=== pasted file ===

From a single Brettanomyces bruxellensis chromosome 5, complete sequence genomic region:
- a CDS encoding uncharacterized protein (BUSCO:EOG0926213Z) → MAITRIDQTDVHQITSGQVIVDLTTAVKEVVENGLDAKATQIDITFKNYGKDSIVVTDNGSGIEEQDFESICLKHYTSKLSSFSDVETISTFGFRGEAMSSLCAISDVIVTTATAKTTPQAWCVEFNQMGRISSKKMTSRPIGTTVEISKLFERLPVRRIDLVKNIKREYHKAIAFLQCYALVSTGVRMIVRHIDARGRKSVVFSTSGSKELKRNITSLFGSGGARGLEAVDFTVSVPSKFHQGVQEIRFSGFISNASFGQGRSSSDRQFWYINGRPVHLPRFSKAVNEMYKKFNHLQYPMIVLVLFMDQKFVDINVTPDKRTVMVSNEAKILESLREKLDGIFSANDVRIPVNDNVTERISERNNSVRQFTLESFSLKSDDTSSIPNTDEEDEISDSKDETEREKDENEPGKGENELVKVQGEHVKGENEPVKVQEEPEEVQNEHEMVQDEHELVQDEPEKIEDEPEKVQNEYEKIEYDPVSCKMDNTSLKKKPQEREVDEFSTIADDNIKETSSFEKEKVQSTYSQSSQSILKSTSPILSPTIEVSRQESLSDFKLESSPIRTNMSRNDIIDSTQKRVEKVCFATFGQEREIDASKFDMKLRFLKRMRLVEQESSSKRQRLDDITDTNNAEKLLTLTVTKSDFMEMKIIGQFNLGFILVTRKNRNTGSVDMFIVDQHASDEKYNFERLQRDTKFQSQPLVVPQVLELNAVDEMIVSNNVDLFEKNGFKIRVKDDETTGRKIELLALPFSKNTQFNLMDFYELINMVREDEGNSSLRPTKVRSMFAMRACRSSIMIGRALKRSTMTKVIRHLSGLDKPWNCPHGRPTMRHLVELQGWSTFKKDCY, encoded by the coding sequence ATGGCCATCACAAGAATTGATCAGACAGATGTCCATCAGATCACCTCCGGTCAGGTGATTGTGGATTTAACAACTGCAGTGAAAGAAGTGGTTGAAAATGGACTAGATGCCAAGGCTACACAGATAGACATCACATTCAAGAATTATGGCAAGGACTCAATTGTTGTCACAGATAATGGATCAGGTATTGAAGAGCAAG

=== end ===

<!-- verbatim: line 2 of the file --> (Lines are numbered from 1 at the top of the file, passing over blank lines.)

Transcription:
- a CDS encoding uncharacterized protein (BUSCO:EOG0926213Z) → MAITRIDQTDVHQITSGQVIVDLTTAVKEVVENGLDAKATQIDITFKNYGKDSIVVTDNGSGIEEQDFESICLKHYTSKLSSFSDVETISTFGFRGEAMSSLCAISDVIVTTATAKTTPQAWCVEFNQMGRISSKKMTSRPIGTTVEISKLFERLPVRRIDLVKNIKREYHKAIAFLQCYALVSTGVRMIVRHIDARGRKSVVFSTSGSKELKRNITSLFGSGGARGLEAVDFTVSVPSKFHQGVQEIRFSGFISNASFGQGRSSSDRQFWYINGRPVHLPRFSKAVNEMYKKFNHLQYPMIVLVLFMDQKFVDINVTPDKRTVMVSNEAKILESLREKLDGIFSANDVRIPVNDNVTERISERNNSVRQFTLESFSLKSDDTSSIPNTDEEDEISDSKDETEREKDENEPGKGENELVKVQGEHVKGENEPVKVQEEPEEVQNEHEMVQDEHELVQDEPEKIEDEPEKVQNEYEKIEYDPVSCKMDNTSLKKKPQEREVDEFSTIADDNIKETSSFEKEKVQSTYSQSSQSILKSTSPILSPTIEVSRQESLSDFKLESSPIRTNMSRNDIIDSTQKRVEKVCFATFGQEREIDASKFDMKLRFLKRMRLVEQESSSKRQRLDDITDTNNAEKLLTLTVTKSDFMEMKIIGQFNLGFILVTRKNRNTGSVDMFIVDQHASDEKYNFERLQRDTKFQSQPLVVPQVLELNAVDEMIVSNNVDLFEKNGFKIRVKDDETTGRKIELLALPFSKNTQFNLMDFYELINMVREDEGNSSLRPTKVRSMFAMRACRSSIMIGRALKRSTMTKVIRHLSGLDKPWNCPHGRPTMRHLVELQGWSTFKKDCY, encoded by the coding sequence ATGGCCATCACAAGAATTGATCAGACAGATGTCCATCAGATCACCTCCGGTCAGGTGATTGTGGATTTAACAACTGCAGTGAAAGAAGTGGTTGAAAATGGACTAGATGCCAAGGCTACACAGATAGACATCACATTCAAGAATTATGGCAAGGACTCAATTGTTGTCACAGATAATGGATCAGGTATTGAAGAGCAAG